ritual, by a man wearing blue, I can't say kimono because it looks
like a large and long pant-skirt, he will be BM from now on. The two
other men were known faces to me: one commented on my very first
attending and was going to be Cameraman, the last one was Eric San
who would stay behind the scene as usual.
BM asked ¨red tickets¨ to sit on the tatamis right now, and to hold
questions till the end. All the ritual went on in great silence so
we could hear perfectly the one and only meaningful sounds that
hostess and guest wanted to do. I didn't have to listen to comments,
only to look and see and write down as much as I could.
I noticed how it seemed natural for this lady to walk and kneel, go
up and down, even her origami manner with her fukusa (silk napkin -
this one was beautiful, a green complementing her kimono for one
face while the other was cream with 3 round black motifs stamped in
the corner) was elaborate but not angular. She permitted herself to
play with the water when she had the ladle in hand, either when
getting water from the kettle to the teabowl or from the water pot
to the kettle, making gentle sound without splashing (try it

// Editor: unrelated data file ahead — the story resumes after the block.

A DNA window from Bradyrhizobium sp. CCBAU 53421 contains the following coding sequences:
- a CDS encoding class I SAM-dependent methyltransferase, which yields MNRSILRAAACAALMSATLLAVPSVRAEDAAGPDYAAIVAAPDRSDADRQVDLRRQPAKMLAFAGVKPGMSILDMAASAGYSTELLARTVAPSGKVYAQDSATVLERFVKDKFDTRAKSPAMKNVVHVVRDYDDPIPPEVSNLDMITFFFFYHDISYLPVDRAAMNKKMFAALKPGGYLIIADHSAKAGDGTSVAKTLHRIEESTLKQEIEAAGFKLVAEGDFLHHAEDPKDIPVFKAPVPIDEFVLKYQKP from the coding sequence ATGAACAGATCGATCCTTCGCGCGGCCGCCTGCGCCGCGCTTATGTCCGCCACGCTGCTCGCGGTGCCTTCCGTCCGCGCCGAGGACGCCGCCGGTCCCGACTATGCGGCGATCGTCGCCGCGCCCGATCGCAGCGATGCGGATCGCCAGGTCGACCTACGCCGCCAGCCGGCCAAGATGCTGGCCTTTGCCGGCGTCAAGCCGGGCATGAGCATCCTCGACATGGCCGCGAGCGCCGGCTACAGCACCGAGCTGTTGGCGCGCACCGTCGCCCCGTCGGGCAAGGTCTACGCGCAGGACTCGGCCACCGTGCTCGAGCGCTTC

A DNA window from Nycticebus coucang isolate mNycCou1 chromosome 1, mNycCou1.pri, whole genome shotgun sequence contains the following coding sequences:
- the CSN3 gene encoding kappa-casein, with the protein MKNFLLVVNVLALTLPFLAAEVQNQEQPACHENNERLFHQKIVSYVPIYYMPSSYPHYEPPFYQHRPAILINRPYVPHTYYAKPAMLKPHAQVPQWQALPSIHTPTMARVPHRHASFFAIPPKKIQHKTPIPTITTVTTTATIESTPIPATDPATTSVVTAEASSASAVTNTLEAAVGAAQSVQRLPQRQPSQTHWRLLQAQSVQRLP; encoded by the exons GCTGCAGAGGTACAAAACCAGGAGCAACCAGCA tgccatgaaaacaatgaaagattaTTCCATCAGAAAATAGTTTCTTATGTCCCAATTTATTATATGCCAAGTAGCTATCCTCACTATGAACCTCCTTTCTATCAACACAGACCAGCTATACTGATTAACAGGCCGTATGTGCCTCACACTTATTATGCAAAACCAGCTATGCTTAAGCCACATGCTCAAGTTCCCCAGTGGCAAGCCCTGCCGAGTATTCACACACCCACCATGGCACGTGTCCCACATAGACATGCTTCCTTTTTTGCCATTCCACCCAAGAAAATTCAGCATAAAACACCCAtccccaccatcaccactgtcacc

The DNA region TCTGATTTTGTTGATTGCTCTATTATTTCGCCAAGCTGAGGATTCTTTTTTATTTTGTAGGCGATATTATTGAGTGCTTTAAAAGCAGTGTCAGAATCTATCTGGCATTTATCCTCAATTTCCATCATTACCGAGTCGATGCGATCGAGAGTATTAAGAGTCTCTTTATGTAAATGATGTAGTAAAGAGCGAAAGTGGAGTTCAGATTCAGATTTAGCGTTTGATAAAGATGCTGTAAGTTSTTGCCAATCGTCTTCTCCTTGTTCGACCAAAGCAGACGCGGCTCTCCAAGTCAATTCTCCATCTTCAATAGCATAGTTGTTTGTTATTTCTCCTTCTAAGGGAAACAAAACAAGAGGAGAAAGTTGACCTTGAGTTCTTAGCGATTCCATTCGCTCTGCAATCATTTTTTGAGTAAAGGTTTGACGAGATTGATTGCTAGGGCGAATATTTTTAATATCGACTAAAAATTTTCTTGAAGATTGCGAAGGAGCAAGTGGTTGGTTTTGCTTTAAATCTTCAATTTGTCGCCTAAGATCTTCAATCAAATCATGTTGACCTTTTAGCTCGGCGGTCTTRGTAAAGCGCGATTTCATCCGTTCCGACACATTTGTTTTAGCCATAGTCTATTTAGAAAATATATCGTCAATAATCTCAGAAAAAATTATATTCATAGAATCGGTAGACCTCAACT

yourself...). She had a lighter way to handle the whisk, a bigger
smile when answering question about the tea caddy. Well I was
charmed. But I am sure to have correctly seen the matcha in the tea
caddy when she wiped it before it would be brought to the guest: the
powder was exactly the same green as her kimono! This lady is a
I felt so privileged to have witnessed such an event that I wandered
in the japanese garden, with the koi fishes resting themselves on
the rocks of the pound shore, taking pictures. I also wondered why
it was so difficult to obtain an answer to a simple question like:
is there a color code about fukusa? All I could take for sure is
that a man will never have a red one while a woman will never take a
purple one. KH
4th one, September 4 1999